Bilingualism by Richard Carbis from the RJC 7’s blog

I was pleased whilst researching bilingualism to come across an article in the Guardian promoting the advantages of being bilingual. Recently they published an article that was extremely vocal in its opposition to the Welsh language.  In fact and article written by @rhiannonlucyc also in the Guardian gave a perfect response to the issues raised,

However it seems strange to be discussing the value of bilingualism within my own country. Yesterday I read another article which shocked me,

Why is it that a minority of people are fearful of the ability to speak more than one language? I speak both Welsh and English, I take great pride in my country and feel proud of the opportunities I have been given. I know that many people who live in Wales are very supportive of the language and whether people move into Wales or are from Wales they often discuss how they would love to learn the language.

To be able to speak more than one language is a definite advantage and keeps your mind young and active,

This next article provides a clear understanding why being bilingual is beneficial,

When I shop in Cardiff I make a point of speaking Welsh, whether a simple greeting or a thank you. I feel comfortable in speaking Welsh in company and I thoroughly enjoy conversing with anyone who has an interest in the language. The article below shows how Welsh is being adopted by people that have moved to Wales,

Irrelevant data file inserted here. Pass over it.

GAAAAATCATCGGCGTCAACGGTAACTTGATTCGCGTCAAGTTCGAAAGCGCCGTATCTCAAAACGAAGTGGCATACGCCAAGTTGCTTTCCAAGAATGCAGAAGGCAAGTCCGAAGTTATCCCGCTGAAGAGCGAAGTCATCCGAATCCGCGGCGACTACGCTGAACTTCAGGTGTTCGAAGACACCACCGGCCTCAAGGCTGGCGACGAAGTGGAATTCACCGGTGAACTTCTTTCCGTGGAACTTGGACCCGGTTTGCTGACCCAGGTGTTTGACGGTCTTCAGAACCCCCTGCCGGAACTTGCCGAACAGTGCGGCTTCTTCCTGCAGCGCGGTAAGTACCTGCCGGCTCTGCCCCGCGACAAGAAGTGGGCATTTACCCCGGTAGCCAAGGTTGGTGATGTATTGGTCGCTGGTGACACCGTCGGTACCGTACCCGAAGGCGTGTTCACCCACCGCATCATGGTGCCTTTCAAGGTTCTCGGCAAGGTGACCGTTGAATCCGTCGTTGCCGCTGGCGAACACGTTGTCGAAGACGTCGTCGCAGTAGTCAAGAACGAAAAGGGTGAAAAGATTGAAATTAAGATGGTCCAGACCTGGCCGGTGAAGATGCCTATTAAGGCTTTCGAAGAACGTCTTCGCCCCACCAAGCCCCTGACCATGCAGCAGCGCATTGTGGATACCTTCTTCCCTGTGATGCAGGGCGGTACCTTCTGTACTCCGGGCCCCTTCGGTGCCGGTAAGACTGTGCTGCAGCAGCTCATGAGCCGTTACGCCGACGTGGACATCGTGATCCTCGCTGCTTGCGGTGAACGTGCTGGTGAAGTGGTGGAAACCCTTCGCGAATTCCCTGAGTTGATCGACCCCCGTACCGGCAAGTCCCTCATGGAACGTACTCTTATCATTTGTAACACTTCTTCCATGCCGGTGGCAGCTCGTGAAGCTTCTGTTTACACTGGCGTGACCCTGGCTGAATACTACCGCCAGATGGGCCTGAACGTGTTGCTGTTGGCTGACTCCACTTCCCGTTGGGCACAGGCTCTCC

Yesterday I had the privilege of visiting two conferences related to education.  In the first I heard Katherine Davies speak about the Welsh Government’s vision for Welsh. We want to develop Welsh speakers and just as important, people who want to use the language. It is very true that within Wales, being able to speak Welsh is a positive contribution to your CV. On Twitter many jobs are advertised with Welsh as an essential or desirable attribute. Here are two examples,

At this moment in our history we truly have the opportunity to make our country bilingual.  With the new professional standards for teachers in Wales, we will be able to create a workforce that will support the use of Welsh in every establishment.

In the second conference, I had the opportunity to listen to pupils discuss their heritage and watch a film that 5 schools had created. They researched their local area and met people that have lived for many years in the locality. It was a celebration of Wales from ‘Ar lan y Môr’ to Black Gold’ in the valleys,

To embrace our heritage and language is part of the journey a child will take in Wales and being able to speak two languages or more will open the door to new opportunities. With so much angst and insecurity in the world let us embrace the chance to share our culture and celebrate Welsh as a living language.

Mam Cymru would like to thank Richard Carbis for allowing us to share this post from the RJC 7’s blog.

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